Our goal as cyber-defenders is to look at our organizations from the cyber-attacker’s viewpoint, reduce the attack surface, and reduce the impact of a cyber-attack. Here are seven important steps to include in your Attack Surface Management program:
Cyber-defenders need complete visibility into the assets an organization owns, both external and internal, to have any hope of effectively defending their organization from cyber-attacks. The attack surface is made up of all the assets, managed or unmanaged, that have access to an organizations data. Assets must be continuously monitored for threats, and risks need to be prioritized and mitigated as they are identified.
Organizations that follow these seven steps will be better positioned to reach their goals, keeping organizations up and running without incident:
1. Conduct asset discovery
By using the same reconnaissance techniques that attackers do, organizations can determine what the unknown unknowns are. Evaluate and monitor the external attack surface (anything accessible from the Internet), the internal attack surface (anything accessible from the LAN), and assets housed on partner or third-party sites (your supply chain) to have full visibility into the company’s attack surface and its risk of attack.
2. Continuously test
The risk of new vulnerabilities and misconfigurations continues to grow everyday as new devices, users, workloads, and services are added to the network.
3. Identify business context and ownership
In order to prioritize fixes, assets need to have some context like IP, type, in use, purpose, owner, connections to other assets, and the vulnerabilities contained within the asset.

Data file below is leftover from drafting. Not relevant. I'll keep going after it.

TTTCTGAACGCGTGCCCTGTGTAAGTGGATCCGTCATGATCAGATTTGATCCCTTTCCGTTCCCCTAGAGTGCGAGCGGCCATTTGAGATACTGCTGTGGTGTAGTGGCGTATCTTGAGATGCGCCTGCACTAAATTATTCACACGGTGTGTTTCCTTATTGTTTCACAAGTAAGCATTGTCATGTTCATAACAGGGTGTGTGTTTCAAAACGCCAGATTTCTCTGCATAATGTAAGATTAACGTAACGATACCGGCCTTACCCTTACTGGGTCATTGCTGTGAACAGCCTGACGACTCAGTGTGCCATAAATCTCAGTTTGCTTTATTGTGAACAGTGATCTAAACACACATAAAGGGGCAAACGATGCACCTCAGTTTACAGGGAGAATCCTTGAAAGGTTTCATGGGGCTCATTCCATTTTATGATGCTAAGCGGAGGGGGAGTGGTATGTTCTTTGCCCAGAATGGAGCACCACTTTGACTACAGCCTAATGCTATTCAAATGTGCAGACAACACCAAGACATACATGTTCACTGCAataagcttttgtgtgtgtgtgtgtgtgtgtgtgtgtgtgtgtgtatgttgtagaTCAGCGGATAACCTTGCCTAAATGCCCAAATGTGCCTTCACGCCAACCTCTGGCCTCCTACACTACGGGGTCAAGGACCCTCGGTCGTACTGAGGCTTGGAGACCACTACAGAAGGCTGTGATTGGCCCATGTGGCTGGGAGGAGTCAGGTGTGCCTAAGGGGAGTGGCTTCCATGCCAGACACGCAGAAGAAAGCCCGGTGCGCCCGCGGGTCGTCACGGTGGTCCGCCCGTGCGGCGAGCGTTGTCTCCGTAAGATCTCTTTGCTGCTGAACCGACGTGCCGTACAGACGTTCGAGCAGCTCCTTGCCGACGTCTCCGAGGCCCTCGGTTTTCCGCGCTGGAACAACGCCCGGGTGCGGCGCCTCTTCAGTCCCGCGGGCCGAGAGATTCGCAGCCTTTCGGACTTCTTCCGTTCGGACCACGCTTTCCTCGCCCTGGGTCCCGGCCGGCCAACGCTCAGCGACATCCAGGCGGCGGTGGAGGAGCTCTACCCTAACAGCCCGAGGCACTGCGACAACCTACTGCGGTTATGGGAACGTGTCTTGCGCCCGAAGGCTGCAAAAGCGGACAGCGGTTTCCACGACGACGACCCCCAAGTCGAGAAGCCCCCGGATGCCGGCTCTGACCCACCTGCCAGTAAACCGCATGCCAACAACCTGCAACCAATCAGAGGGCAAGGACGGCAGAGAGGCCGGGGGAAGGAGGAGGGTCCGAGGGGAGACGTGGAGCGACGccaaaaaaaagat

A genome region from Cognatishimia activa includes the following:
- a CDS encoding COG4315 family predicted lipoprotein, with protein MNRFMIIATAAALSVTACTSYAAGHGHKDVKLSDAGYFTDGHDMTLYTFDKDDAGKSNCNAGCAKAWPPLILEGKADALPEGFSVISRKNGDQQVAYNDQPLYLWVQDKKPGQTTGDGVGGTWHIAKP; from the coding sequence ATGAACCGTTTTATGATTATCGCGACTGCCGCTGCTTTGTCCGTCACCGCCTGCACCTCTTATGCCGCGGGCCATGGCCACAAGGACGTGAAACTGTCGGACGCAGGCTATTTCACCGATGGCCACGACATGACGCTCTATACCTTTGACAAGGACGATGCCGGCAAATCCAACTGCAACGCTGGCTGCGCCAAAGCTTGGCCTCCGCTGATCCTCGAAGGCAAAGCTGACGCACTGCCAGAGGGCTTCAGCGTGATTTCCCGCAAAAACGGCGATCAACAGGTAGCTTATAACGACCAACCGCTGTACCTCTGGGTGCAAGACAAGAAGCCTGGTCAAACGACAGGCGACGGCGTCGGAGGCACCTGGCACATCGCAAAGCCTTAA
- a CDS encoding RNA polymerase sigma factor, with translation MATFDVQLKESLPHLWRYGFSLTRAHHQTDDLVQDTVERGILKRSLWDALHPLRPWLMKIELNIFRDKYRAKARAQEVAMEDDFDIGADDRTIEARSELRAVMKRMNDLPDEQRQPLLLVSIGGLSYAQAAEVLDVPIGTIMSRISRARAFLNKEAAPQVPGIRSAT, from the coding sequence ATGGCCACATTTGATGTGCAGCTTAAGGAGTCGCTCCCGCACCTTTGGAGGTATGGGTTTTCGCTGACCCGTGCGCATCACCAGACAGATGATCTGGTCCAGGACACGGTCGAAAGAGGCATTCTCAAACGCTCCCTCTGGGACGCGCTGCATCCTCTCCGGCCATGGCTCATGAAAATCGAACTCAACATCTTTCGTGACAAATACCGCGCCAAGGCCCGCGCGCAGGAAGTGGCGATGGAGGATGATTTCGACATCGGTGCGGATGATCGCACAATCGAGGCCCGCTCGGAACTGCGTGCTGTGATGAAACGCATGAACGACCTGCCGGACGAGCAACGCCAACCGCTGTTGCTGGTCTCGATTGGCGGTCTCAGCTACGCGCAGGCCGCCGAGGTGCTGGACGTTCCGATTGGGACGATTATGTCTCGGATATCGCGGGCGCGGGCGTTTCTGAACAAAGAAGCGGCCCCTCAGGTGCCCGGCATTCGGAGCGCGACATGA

4. Prioritize asset vulnerabilities
Once you've gained that context around the assets and their potential attack vectors, determine where to focus the remediations team’s efforts via ease of exploitation, discoverability, attacker priority, and remediation complexity to prioritize the most urgent risks.
None of the previous steps mean much if organizations aren’t able to remediate or mitigate the risks. Finds ways to facilitate and even automate the information handoff from the tools and teams that understand the risks and their priorities.
Eliminate complexity, segment the network, implement a zero-trust security model Complexity is the enemy of security. Complex information systems can lead to users having access to resources they normally shouldn't have access to. Firewalls, micro-segmentation, and a least-privilege model will greatly reduce the attack surface.
Train employees Employees are the first line of defense. Over 80% of data breaches occur due to account compromises. Protecting the identities of your employees and training them on the security awareness topics is extremely important.
An organization's attack surface is ever expanding. Many organizations have significantly increased their attack surface over the last few years for two key reasons. First, companies are increasingly moving to cloud-based services. Second, more and more people working from home, which means their home network and personal devices are accessing corporate data. Designing a robust Attack Surface Management program is more important than ever.